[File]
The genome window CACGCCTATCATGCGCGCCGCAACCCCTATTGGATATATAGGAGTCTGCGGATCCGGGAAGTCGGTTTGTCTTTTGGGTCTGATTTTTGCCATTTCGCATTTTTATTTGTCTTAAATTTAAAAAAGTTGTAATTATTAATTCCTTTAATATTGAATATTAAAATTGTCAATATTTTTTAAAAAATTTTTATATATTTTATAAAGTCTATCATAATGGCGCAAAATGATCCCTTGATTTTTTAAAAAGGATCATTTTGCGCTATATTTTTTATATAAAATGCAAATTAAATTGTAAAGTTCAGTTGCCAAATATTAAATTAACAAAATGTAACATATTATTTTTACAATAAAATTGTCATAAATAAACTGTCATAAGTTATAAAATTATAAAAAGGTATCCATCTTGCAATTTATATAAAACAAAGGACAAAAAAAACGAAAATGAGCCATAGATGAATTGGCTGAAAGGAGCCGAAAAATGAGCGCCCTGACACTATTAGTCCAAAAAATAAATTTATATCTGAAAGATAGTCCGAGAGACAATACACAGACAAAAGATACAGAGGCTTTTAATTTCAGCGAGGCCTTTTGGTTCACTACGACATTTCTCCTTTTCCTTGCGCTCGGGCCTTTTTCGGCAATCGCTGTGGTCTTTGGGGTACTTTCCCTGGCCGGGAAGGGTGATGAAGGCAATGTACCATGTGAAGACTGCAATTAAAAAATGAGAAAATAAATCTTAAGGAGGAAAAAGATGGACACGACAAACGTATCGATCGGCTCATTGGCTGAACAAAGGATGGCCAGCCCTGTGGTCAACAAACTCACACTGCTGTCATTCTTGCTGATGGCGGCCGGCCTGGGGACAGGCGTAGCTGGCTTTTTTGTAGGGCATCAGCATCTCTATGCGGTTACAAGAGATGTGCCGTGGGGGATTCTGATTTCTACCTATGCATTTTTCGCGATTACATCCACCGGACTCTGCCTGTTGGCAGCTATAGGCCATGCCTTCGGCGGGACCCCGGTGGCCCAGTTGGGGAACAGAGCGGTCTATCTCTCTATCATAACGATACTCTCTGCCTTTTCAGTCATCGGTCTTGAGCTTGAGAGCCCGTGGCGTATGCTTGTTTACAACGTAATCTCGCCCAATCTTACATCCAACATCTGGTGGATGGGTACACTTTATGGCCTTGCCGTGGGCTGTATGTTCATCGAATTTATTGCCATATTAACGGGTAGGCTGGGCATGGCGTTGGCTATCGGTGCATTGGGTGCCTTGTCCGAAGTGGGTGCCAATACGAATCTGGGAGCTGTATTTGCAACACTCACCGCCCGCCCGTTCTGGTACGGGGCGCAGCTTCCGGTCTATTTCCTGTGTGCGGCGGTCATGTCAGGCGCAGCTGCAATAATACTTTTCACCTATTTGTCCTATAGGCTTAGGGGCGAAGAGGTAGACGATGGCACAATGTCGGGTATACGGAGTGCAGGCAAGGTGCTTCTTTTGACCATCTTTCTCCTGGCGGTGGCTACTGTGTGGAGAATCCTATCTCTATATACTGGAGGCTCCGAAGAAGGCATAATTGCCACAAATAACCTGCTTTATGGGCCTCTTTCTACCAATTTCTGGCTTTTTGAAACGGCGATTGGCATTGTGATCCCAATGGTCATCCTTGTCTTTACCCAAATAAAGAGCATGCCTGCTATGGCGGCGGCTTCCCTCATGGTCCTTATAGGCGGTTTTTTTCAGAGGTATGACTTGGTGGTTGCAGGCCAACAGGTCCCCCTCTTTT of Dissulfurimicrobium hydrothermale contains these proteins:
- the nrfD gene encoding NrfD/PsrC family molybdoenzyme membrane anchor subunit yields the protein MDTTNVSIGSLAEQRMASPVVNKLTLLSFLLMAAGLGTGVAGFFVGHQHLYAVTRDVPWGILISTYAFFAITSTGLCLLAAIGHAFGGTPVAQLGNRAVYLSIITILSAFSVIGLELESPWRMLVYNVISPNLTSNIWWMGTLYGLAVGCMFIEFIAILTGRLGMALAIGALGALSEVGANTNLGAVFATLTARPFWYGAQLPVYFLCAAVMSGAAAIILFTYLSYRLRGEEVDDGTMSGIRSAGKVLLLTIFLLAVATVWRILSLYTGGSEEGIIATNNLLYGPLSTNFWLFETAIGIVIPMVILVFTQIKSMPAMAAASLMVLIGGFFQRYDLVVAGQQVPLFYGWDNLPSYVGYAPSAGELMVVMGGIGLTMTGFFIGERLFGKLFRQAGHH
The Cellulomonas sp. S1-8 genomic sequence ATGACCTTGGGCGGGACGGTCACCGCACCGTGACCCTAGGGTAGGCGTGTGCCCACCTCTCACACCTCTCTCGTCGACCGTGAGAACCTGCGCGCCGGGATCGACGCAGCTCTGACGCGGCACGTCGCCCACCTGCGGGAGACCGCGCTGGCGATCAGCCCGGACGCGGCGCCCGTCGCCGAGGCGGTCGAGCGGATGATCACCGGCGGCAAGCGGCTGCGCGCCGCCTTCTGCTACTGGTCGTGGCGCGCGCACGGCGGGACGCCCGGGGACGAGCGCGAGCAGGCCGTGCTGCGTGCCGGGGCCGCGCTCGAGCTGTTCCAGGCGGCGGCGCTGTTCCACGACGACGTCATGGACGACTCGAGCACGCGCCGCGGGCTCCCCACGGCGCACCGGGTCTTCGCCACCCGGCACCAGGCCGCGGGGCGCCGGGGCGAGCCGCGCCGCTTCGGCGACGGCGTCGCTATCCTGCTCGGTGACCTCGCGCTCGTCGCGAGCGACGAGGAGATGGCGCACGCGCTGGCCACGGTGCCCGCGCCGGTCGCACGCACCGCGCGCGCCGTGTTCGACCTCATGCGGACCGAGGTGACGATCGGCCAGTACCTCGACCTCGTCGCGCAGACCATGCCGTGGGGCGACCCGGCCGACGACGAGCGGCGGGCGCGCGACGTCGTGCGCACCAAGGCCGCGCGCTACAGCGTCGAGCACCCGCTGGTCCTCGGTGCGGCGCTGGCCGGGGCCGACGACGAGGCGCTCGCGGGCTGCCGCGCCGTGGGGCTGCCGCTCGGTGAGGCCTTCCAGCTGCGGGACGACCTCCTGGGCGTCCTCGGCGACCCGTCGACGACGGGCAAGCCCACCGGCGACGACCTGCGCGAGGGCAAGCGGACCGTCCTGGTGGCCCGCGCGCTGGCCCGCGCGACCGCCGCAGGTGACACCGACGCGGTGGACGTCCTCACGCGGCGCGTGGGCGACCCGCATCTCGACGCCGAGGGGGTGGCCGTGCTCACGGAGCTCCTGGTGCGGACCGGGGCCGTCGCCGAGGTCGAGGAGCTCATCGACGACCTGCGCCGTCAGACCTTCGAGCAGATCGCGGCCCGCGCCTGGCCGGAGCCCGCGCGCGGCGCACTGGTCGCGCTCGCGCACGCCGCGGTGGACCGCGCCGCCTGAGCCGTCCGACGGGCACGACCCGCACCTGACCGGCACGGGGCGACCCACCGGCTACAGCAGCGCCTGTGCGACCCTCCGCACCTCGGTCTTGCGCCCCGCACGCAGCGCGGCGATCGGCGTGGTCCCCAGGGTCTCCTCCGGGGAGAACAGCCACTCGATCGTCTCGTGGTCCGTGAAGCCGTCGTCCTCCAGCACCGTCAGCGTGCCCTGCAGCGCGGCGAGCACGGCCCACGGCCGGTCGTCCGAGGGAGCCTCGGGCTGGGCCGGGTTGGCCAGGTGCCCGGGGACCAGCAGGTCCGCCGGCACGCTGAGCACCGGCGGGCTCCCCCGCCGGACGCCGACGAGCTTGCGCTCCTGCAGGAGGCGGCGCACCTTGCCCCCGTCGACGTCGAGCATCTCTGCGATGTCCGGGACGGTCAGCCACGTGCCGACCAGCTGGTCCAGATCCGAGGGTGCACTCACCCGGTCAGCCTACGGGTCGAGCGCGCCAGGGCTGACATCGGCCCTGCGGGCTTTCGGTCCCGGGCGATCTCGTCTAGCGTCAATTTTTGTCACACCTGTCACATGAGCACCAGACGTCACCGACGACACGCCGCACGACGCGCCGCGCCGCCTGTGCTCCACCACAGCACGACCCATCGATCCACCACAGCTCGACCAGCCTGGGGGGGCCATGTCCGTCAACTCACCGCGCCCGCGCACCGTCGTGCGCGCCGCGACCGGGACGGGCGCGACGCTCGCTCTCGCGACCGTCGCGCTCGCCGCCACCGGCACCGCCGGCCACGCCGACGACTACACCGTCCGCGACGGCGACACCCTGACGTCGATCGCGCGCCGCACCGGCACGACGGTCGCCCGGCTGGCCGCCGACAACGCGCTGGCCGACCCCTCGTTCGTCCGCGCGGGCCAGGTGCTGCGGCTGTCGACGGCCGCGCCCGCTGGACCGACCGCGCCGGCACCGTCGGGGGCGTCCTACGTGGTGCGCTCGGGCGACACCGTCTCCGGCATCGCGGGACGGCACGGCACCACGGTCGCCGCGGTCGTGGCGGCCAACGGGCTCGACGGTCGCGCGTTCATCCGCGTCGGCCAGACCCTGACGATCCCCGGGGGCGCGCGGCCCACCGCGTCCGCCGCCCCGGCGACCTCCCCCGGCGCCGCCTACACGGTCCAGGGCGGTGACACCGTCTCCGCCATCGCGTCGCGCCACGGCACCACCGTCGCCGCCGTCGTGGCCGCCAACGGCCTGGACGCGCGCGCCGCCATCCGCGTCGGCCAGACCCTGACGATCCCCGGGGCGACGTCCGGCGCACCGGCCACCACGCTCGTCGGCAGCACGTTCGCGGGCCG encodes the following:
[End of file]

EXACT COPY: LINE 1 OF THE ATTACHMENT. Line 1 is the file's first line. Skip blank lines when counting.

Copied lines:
The genome window CACGCCTATCATGCGCGCCGCAACCCCTATTGGATATATAGGAGTCTGCGGATCCGGGAAGTCGGTTTGTCTTTTGGGTCTGATTTTTGCCATTTCGCATTTTTATTTGTCTTAAATTTAAAAAAGTTGTAATTATTAATTCCTTTAATATTGAATATTAAAATTGTCAATATTTTTTAAAAAATTTTTATATATTTTATAAAGTCTATCATAATGGCGCAAAATGATCCCTTGATTTTTTAAAAAGGATCATTTTGCGCTATATTTTTTATATAAAATGCAAATTAAATTGTAAAGTTCAGTTGCCAAATATTAAATTAACAAAATGTAACATATTATTTTTACAATAAAATTGTCATAAATAAACTGTCATAAGTTATAAAATTATAAAAAGGTATCCATCTTGCAATTTATATAAAACAAAGGACAAAAAAAACGAAAATGAGCCATAGATGAATTGGCTGAAAGGAGCCGAAAAATGAGCGCCCTGACACTATTAGTCCAAAAAATAAATTTATATCTGAAAGATAGTCCGAGAGACAATACACAGACAAAAGATACAGAGGCTTTTAATTTCAGCGAGGCCTTTTGGTTCACTACGACATTTCTCCTTTTCCTTGCGCTCGGGCCTTTTTCGGCAATCGCTGTGGTCTTTGGGGTACTTTCCCTGGCCGGGAAGGGTGATGAAGGCAATGTACCATGTGAAGACTGCAATTAAAAAATGAGAAAATAAATCTTAAGGAGGAAAAAGATGGACACGACAAACGTATCGATCGGCTCATTGGCTGAACAAAGGATGGCCAGCCCTGTGGTCAACAAACTCACACTGCTGTCATTCTTGCTGATGGCGGCCGGCCTGGGGACAGGCGTAGCTGGCTTTTTTGTAGGGCATCAGCATCTCTATGCGGTTACAAGAGATGTGCCGTGGGGGATTCTGATTTCTACCTATGCATTTTTCGCGATTACATCCACCGGACTCTGCCTGTTGGCAGCTATAGGCCATGCCTTCGGCGGGACCCCGGTGGCCCAGTTGGGGAACAGAGCGGTCTATCTCTCTATCATAACGATACTCTCTGCCTTTTCAGTCATCGGTCTTGAGCTTGAGAGCCCGTGGCGTATGCTTGTTTACAACGTAATCTCGCCCAATCTTACATCCAACATCTGGTGGATGGGTACACTTTATGGCCTTGCCGTGGGCTGTATGTTCATCGAATTTATTGCCATATTAACGGGTAGGCTGGGCATGGCGTTGGCTATCGGTGCATTGGGTGCCTTGTCCGAAGTGGGTGCCAATACGAATCTGGGAGCTGTATTTGCAACACTCACCGCCCGCCCGTTCTGGTACGGGGCGCAGCTTCCGGTCTATTTCCTGTGTGCGGCGGTCATGTCAGGCGCAGCTGCAATAATACTTTTCACCTATTTGTCCTATAGGCTTAGGGGCGAAGAGGTAGACGATGGCACAATGTCGGGTATACGGAGTGCAGGCAAGGTGCTTCTTTTGACCATCTTTCTCCTGGCGGTGGCTACTGTGTGGAGAATCCTATCTCTATATACTGGAGGCTCCGAAGAAGGCATAATTGCCACAAATAACCTGCTTTATGGGCCTCTTTCTACCAATTTCTGGCTTTTTGAAACGGCGATTGGCATTGTGATCCCAATGGTCATCCTTGTCTTTACCCAAATAAAGAGCATGCCTGCTATGGCGGCGGCTTCCCTCATGGTCCTTATAGGCGGTTTTTTTCAGAGGTATGACTTGGTGGTTGCAGGCCAACAGGTCCCCCTCTTTT of Dissulfurimicrobium hydrothermale contains these proteins: